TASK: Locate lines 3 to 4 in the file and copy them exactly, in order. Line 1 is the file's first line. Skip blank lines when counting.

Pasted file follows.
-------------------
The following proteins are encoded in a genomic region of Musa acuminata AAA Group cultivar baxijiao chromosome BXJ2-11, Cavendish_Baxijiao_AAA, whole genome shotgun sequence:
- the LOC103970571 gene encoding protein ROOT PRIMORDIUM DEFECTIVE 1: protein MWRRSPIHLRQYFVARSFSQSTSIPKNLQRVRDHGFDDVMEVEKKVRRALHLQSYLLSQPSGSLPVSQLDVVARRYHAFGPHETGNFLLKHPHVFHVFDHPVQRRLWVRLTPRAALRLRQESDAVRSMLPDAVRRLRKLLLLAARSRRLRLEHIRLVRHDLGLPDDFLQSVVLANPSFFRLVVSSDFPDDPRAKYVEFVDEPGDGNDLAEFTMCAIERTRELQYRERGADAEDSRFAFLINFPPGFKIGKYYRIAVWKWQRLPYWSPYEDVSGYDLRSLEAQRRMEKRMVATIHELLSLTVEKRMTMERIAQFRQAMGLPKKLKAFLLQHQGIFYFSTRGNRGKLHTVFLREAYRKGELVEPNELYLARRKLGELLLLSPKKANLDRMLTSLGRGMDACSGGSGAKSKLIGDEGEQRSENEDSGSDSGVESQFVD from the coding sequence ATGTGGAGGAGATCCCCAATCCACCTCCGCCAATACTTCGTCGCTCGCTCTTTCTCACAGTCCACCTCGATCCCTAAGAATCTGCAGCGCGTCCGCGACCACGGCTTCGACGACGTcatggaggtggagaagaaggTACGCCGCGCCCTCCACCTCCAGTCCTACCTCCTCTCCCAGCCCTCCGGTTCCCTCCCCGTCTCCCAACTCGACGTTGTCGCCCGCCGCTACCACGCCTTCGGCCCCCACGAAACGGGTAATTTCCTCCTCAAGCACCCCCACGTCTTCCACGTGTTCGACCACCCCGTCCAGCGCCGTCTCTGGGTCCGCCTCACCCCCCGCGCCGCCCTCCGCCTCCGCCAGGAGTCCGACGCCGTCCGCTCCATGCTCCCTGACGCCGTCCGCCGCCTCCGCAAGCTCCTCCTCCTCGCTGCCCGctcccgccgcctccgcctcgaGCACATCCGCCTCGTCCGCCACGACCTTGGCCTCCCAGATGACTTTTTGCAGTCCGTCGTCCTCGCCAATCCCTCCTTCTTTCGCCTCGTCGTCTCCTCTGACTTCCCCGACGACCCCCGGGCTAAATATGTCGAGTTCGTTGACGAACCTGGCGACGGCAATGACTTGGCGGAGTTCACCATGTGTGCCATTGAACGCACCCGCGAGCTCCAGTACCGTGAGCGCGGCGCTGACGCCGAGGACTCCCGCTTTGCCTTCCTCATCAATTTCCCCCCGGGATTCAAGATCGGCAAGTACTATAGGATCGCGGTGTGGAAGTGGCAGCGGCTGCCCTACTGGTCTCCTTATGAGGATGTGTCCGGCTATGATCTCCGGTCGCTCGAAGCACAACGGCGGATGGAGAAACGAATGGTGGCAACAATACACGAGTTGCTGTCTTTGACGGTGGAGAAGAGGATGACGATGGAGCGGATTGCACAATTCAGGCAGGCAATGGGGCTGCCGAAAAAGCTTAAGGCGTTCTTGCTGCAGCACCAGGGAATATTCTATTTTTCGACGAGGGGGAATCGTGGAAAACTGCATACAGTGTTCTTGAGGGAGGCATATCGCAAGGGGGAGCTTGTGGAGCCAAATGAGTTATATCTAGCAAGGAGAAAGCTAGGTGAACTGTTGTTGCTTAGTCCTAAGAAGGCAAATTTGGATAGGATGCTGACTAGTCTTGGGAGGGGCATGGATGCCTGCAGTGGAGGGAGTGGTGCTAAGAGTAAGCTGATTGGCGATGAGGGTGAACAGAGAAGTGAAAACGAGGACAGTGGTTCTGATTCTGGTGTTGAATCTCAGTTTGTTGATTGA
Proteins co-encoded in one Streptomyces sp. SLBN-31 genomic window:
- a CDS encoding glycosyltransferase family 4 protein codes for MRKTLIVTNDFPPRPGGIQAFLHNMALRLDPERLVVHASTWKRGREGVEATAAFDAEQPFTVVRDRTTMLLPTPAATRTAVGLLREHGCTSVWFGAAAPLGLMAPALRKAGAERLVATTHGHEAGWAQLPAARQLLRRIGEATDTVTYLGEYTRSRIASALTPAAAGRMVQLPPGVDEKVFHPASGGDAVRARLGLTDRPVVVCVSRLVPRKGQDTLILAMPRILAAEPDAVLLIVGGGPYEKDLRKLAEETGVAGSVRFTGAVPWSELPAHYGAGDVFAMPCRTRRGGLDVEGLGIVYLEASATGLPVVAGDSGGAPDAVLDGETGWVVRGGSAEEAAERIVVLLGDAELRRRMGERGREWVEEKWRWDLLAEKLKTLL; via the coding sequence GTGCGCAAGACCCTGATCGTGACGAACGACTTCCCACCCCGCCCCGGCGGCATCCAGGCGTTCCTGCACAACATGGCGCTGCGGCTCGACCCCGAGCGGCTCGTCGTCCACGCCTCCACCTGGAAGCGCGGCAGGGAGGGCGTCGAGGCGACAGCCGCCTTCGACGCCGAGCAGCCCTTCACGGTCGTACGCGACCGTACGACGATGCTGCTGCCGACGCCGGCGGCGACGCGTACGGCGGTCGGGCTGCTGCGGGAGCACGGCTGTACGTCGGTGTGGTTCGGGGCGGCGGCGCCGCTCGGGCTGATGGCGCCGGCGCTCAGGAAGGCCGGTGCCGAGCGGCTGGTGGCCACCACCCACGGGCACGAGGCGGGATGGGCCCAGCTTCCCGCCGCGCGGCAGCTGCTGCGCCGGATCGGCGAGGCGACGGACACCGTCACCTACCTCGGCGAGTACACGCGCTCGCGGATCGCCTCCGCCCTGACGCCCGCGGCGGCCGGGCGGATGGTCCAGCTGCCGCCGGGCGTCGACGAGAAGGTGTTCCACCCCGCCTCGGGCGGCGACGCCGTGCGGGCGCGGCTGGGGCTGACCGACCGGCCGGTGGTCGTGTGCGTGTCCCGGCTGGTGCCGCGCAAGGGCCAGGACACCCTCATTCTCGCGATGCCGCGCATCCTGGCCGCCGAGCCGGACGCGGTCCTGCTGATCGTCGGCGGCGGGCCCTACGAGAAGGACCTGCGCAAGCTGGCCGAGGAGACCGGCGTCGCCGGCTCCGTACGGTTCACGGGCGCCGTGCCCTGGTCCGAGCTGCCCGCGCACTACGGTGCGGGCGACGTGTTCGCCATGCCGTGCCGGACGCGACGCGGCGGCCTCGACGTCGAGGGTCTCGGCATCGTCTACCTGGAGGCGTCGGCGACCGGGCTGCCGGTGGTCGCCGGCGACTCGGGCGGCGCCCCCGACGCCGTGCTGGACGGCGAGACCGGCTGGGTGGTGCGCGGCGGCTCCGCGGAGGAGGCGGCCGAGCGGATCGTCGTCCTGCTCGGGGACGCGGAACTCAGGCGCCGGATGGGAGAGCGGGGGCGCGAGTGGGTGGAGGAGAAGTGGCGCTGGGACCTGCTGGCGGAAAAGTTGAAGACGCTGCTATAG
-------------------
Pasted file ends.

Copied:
Proteins co-encoded in one Streptomyces sp. SLBN-31 genomic window:
- a CDS encoding glycosyltransferase family 4 protein codes for MRKTLIVTNDFPPRPGGIQAFLHNMALRLDPERLVVHASTWKRGREGVEATAAFDAEQPFTVVRDRTTMLLPTPAATRTAVGLLREHGCTSVWFGAAAPLGLMAPALRKAGAERLVATTHGHEAGWAQLPAARQLLRRIGEATDTVTYLGEYTRSRIASALTPAAAGRMVQLPPGVDEKVFHPASGGDAVRARLGLTDRPVVVCVSRLVPRKGQDTLILAMPRILAAEPDAVLLIVGGGPYEKDLRKLAEETGVAGSVRFTGAVPWSELPAHYGAGDVFAMPCRTRRGGLDVEGLGIVYLEASATGLPVVAGDSGGAPDAVLDGETGWVVRGGSAEEAAERIVVLLGDAELRRRMGERGREWVEEKWRWDLLAEKLKTLL; via the coding sequence GTGCGCAAGACCCTGATCGTGACGAACGACTTCCCACCCCGCCCCGGCGGCATCCAGGCGTTCCTGCACAACATGGCGCTGCGGCTCGACCCCGAGCGGCTCGTCGTCCACGCCTCCACCTGGAAGCGCGGCAGGGAGGGCGTCGAGGCGACAGCCGCCTTCGACGCCGAGCAGCCCTTCACGGTCGTACGCGACCGTACGACGATGCTGCTGCCGACGCCGGCGGCGACGCGTACGGCGGTCGGGCTGCTGCGGGAGCACGGCTGTACGTCGGTGTGGTTCGGGGCGGCGGCGCCGCTCGGGCTGATGGCGCCGGCGCTCAGGAAGGCCGGTGCCGAGCGGCTGGTGGCCACCACCCACGGGCACGAGGCGGGATGGGCCCAGCTTCCCGCCGCGCGGCAGCTGCTGCGCCGGATCGGCGAGGCGACGGACACCGTCACCTACCTCGGCGAGTACACGCGCTCGCGGATCGCCTCCGCCCTGACGCCCGCGGCGGCCGGGCGGATGGTCCAGCTGCCGCCGGGCGTCGACGAGAAGGTGTTCCACCCCGCCTCGGGCGGCGACGCCGTGCGGGCGCGGCTGGGGCTGACCGACCGGCCGGTGGTCGTGTGCGTGTCCCGGCTGGTGCCGCGCAAGGGCCAGGACACCCTCATTCTCGCGATGCCGCGCATCCTGGCCGCCGAGCCGGACGCGGTCCTGCTGATCGTCGGCGGCGGGCCCTACGAGAAGGACCTGCGCAAGCTGGCCGAGGAGACCGGCGTCGCCGGCTCCGTACGGTTCACGGGCGCCGTGCCCTGGTCCGAGCTGCCCGCGCACTACGGTGCGGGCGACGTGTTCGCCATGCCGTGCCGGACGCGACGCGGCGGCCTCGACGTCGAGGGTCTCGGCATCGTCTACCTGGAGGCGTCGGCGACCGGGCTGCCGGTGGTCGCCGGCGACTCGGGCGGCGCCCCCGACGCCGTGCTGGACGGCGAGACCGGCTGGGTGGTGCGCGGCGGCTCCGCGGAGGAGGCGGCCGAGCGGATCGTCGTCCTGCTCGGGGACGCGGAACTCAGGCGCCGGATGGGAGAGCGGGGGCGCGAGTGGGTGGAGGAGAAGTGGCGCTGGGACCTGCTGGCGGAAAAGTTGAAGACGCTGCTATAG